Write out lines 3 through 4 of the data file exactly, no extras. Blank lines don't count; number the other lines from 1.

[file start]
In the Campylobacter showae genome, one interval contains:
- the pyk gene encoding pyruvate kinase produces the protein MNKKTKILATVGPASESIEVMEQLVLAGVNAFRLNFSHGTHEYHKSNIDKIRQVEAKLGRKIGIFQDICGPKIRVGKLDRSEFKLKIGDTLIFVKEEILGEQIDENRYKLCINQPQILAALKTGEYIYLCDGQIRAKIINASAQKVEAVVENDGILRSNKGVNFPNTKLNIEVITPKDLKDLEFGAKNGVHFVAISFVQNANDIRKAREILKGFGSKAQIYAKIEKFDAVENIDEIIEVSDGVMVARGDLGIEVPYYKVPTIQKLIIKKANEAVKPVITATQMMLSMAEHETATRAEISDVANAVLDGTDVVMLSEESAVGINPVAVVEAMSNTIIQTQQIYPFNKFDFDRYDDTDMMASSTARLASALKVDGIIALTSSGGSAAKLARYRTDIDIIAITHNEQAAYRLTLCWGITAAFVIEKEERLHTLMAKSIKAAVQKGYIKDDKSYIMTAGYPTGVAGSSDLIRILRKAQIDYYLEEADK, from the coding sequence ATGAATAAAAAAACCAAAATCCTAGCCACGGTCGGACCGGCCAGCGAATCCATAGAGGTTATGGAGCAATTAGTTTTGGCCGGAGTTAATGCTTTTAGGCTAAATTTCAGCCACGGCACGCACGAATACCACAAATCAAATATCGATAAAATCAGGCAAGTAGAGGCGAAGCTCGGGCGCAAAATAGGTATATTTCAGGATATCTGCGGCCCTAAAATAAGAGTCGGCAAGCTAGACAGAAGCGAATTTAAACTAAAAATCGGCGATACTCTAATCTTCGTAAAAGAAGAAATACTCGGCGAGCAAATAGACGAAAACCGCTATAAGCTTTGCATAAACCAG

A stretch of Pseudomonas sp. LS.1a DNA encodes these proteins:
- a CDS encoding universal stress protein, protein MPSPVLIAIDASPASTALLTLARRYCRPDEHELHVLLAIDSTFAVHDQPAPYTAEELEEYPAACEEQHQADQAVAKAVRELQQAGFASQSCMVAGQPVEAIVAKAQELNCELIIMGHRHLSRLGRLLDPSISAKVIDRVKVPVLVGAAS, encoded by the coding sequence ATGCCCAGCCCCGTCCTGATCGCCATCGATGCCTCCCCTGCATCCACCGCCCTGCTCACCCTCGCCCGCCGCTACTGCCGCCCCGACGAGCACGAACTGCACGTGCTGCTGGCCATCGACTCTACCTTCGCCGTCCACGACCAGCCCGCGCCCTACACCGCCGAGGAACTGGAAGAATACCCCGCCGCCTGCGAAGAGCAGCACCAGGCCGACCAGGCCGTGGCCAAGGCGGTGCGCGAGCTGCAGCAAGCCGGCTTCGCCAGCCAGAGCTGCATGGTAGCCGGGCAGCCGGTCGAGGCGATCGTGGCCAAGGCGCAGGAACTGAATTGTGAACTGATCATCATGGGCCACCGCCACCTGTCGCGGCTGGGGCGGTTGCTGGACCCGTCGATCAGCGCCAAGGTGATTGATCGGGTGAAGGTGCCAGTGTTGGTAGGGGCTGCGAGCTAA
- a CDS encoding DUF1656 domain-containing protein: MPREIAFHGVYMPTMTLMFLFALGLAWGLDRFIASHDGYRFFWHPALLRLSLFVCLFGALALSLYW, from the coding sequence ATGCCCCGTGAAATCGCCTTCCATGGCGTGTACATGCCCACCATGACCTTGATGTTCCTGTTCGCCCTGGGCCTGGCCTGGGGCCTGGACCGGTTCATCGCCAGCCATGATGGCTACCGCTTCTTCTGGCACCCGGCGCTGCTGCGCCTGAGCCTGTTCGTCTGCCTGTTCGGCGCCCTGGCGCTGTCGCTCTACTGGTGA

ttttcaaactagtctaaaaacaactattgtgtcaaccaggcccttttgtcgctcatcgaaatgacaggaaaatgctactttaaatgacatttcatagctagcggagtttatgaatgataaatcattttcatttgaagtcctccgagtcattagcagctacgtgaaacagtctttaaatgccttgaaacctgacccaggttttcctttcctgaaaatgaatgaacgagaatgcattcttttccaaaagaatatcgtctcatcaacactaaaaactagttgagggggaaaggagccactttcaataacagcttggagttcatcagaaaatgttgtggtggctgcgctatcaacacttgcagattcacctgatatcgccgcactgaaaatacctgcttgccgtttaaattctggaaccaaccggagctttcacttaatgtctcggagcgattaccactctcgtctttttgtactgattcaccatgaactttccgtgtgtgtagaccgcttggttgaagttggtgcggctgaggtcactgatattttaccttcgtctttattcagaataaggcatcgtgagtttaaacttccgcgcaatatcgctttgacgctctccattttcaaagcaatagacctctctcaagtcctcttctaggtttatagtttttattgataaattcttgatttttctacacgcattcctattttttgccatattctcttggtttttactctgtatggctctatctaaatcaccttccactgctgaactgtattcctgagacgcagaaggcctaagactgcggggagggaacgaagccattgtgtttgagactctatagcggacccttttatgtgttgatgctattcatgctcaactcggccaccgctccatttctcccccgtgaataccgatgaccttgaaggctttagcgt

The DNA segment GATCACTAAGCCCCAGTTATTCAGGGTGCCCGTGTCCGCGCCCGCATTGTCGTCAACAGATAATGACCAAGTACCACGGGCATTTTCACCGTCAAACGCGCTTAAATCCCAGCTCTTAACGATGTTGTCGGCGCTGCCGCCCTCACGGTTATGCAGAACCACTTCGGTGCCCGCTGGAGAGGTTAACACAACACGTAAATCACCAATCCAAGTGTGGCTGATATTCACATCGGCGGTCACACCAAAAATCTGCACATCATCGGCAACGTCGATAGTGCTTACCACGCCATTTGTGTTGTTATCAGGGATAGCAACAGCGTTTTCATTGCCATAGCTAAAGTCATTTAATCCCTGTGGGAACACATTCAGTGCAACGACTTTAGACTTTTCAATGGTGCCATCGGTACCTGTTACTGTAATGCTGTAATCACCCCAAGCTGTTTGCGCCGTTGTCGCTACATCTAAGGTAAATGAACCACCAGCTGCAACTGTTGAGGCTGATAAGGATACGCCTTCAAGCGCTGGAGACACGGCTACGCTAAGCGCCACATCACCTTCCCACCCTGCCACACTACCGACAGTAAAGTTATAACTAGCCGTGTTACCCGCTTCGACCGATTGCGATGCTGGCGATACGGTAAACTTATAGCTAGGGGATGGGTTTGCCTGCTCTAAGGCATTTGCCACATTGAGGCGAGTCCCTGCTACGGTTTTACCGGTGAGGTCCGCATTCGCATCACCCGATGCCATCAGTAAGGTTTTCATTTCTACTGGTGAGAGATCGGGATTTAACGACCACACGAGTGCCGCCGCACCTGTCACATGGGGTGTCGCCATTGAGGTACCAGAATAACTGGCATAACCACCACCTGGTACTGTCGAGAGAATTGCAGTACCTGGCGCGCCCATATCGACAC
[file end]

A stretch of Pseudomonas sp. LS.1a DNA encodes these proteins:
- a CDS encoding universal stress protein, protein MPSPVLIAIDASPASTALLTLARRYCRPDEHELHVLLAIDSTFAVHDQPAPYTAEELEEYPAACEEQHQADQAVAKAVRELQQAGFASQSCMVAGQPVEAIVAKAQELNCELIIMGHRHLSRLGRLLDPSISAKVIDRVKVPVLVGAAS, encoded by the coding sequence ATGCCCAGCCCCGTCCTGATCGCCATCGATGCCTCCCCTGCATCCACCGCCCTGCTCACCCTCGCCCGCCGCTACTGCCGCCCCGACGAGCACGAACTGCACGTGCTGCTGGCCATCGACTCTACCTTCGCCGTCCACGACCAGCCCGCGCCCTACACCGCCGAGGAACTGGAAGAATACCCCGCCGCCTGCGAAGAGCAGCACCAGGCCGACCAGGCCGTGGCCAAGGCGGTGCGCGAGCTGCAGCAAGCCGGCTTCGCCAGCCAGAGCTGCATGGTAGCCGGGCAGCCGGTCGAGGCGATCGTGGCCAAGGCGCAGGAACTGAATTGTGAACTGATCATCATGGGCCACCGCCACCTGTCGCGGCTGGGGCGGTTGCTGGACCCGTCGATCAGCGCCAAGGTGATTGATCGGGTGAAGGTGCCAGTGTTGGTAGGGGCTGCGAGCTAA